Rowena R. Stewart, 83, of Jacksonville, Fla., a nationally known director of African American museums in Philadelphia and elsewhere, died Saturday, Sept. 19, of complications from a stroke at home.

Between 1975 and 2002, when she retired to Florida, Dr. Stewart led four major African American historical museum societies - the Rhode Island Black Heritage Society, the Afro-American Historical and Cultural Museum in Philadelphia, the Motown Historical Museum in Detroit, and the American Jazz Museum in Kansas City, Mo.

She was one of the most sought-after African American museum directors in the country, according to a profile posted on TheHistoryMakers.com.

Born in Jacksonville, Dr. Stewart was the only child of Essie Brazle Rhodes and Oliver Rhodes.

She was reared in New Berlin, Fla., and graduated in 1960 from Edward Waters College in Jacksonville, with a bachelor's degree in history. In 1983, she was awarded an honorary doctor of humanities degree by the University of Rhode Island.

After graduation, Dr. Stewart started out as a social worker in settlement houses and reform-minded community centers in Jacksonville and Boston.

In 1975, she moved to Providence, R.I., where she became the first director of the Rhode Island Black Heritage Society. From 1985 to 1992, Dr. Stewart served as director and curator of Philadelphia's Afro-American Historical and Cultural Museum.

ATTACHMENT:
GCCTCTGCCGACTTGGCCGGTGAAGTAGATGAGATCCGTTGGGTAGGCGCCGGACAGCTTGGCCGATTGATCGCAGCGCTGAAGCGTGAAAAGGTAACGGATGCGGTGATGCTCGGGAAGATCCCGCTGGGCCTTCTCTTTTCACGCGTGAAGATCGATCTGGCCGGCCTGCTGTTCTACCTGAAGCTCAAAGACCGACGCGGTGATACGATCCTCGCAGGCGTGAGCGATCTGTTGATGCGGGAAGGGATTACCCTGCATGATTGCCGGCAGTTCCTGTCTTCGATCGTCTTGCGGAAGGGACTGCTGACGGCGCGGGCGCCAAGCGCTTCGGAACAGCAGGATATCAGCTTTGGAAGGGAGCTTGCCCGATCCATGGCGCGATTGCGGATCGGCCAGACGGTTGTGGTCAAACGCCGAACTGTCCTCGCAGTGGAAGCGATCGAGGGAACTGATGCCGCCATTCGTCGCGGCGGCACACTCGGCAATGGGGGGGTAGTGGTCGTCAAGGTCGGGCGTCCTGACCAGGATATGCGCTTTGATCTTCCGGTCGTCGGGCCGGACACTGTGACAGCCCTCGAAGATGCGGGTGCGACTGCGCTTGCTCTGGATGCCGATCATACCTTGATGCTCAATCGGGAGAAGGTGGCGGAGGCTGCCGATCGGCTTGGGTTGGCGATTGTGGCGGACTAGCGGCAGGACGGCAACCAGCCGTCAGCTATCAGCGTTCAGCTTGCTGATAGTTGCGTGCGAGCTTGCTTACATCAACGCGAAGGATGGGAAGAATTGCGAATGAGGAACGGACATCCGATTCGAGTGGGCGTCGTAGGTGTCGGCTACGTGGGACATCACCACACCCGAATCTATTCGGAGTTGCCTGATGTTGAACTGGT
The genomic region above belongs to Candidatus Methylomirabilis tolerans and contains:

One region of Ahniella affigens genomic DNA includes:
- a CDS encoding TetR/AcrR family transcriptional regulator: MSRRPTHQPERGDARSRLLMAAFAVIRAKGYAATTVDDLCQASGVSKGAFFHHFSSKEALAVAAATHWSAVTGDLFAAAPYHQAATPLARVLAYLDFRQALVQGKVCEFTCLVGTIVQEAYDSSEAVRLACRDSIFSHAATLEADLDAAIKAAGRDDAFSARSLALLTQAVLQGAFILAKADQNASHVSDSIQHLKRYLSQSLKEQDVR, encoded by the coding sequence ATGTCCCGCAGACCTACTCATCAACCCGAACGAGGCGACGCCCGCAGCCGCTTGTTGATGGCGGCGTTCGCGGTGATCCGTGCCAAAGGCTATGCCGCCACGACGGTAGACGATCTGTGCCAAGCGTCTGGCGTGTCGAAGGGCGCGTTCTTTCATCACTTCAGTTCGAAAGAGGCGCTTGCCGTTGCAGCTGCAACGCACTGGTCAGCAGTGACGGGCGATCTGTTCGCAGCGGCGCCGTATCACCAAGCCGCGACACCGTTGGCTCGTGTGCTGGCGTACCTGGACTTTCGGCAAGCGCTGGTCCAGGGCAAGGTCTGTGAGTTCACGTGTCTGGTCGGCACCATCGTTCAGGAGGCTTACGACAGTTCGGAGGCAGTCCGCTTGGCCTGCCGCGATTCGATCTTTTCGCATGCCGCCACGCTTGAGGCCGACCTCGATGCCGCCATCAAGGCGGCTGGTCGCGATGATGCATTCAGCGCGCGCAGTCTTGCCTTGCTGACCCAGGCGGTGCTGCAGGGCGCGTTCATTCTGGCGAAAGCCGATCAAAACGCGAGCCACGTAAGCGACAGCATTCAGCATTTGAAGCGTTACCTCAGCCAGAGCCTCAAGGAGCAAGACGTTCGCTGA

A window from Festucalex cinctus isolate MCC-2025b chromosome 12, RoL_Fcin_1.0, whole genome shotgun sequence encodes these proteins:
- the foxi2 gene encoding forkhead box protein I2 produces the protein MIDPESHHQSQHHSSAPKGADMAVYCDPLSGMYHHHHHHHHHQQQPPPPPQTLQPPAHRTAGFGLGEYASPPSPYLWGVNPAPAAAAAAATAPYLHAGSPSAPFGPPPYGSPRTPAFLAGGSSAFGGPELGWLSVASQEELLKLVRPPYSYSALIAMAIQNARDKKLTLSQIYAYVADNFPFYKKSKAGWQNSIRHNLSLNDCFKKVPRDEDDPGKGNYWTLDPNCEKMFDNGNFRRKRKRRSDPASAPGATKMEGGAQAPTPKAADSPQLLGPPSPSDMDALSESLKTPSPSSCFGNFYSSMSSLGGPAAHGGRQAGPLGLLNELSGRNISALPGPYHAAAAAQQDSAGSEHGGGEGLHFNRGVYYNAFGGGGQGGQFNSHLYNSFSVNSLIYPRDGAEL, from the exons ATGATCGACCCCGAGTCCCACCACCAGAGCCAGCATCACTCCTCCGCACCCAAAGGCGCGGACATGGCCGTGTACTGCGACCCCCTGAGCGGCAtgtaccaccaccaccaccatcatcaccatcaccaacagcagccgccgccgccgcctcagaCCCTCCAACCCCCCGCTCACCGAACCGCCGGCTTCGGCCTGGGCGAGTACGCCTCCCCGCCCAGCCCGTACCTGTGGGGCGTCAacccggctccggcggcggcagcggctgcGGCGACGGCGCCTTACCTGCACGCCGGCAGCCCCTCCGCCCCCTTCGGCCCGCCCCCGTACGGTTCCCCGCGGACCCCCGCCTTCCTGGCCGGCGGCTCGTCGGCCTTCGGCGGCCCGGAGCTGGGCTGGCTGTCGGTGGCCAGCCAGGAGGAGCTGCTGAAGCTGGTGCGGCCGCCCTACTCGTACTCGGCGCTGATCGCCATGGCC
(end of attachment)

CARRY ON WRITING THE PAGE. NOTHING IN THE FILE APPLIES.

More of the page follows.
She is credited with bringing a sense of purpose and stability to the museum and turning a visit there into a lively, interactive experience.

Under her guidance, the museum's collection grew from 5,000 items to more than 400,000. Attendance rose from 67,000 to 350,000 annually.

But as she departed from Philadelphia, she worried aloud that funding African American museums was an uphill battle because few had large endowments or steady philanthropic support.

"It's tough for us," she told The Inquirer in 1992. "We are in a fight for our very lives."

In late 1992, Dr. Stewart moved to Detroit as head of the Motown Historical Museum, according to TheHistoryMakers.com. Three years later, she was recruited to Kansas City to supervise development of the American Jazz Museum. She was named executive director in 1997.

In 2002, Dr. Stewart retired and moved back home to Jacksonville. She served for a time as president of the A.L. Lewis Historical Society Board and coordinator of the American Beach Community Center and Museum on Amelia Island, north of Jacksonville.

She continued working as a consultant to museums on programs involving historical preservation and public education, the website said.

"My mom was an amazing woman," said her son Clarence D. Johnson, a retired Army colonel.

Besides her son, she is survived by daughter Gwendolyn Brittian; another son, retired Army Lt. Col. Alvie Johnson; seven grandchildren; and 14 great-grandchildren. Her first husband, Ester "Tyrone" Stewart, from whom she was divorced, survives. Her second husband, Clarence Dale Johnson, died in 1972. A daughter, Wannetta Johnson, died in 2004.

Services were Friday, Sept. 25, in Jacksonville. Burial was private.

Donations may be made to the American Stroke Foundation via http://americanstroke.org/, or to the National Breast Cancer Foundation via www.nationalbreastcancer.org/.

bcook@phillynews.com     610-313-8102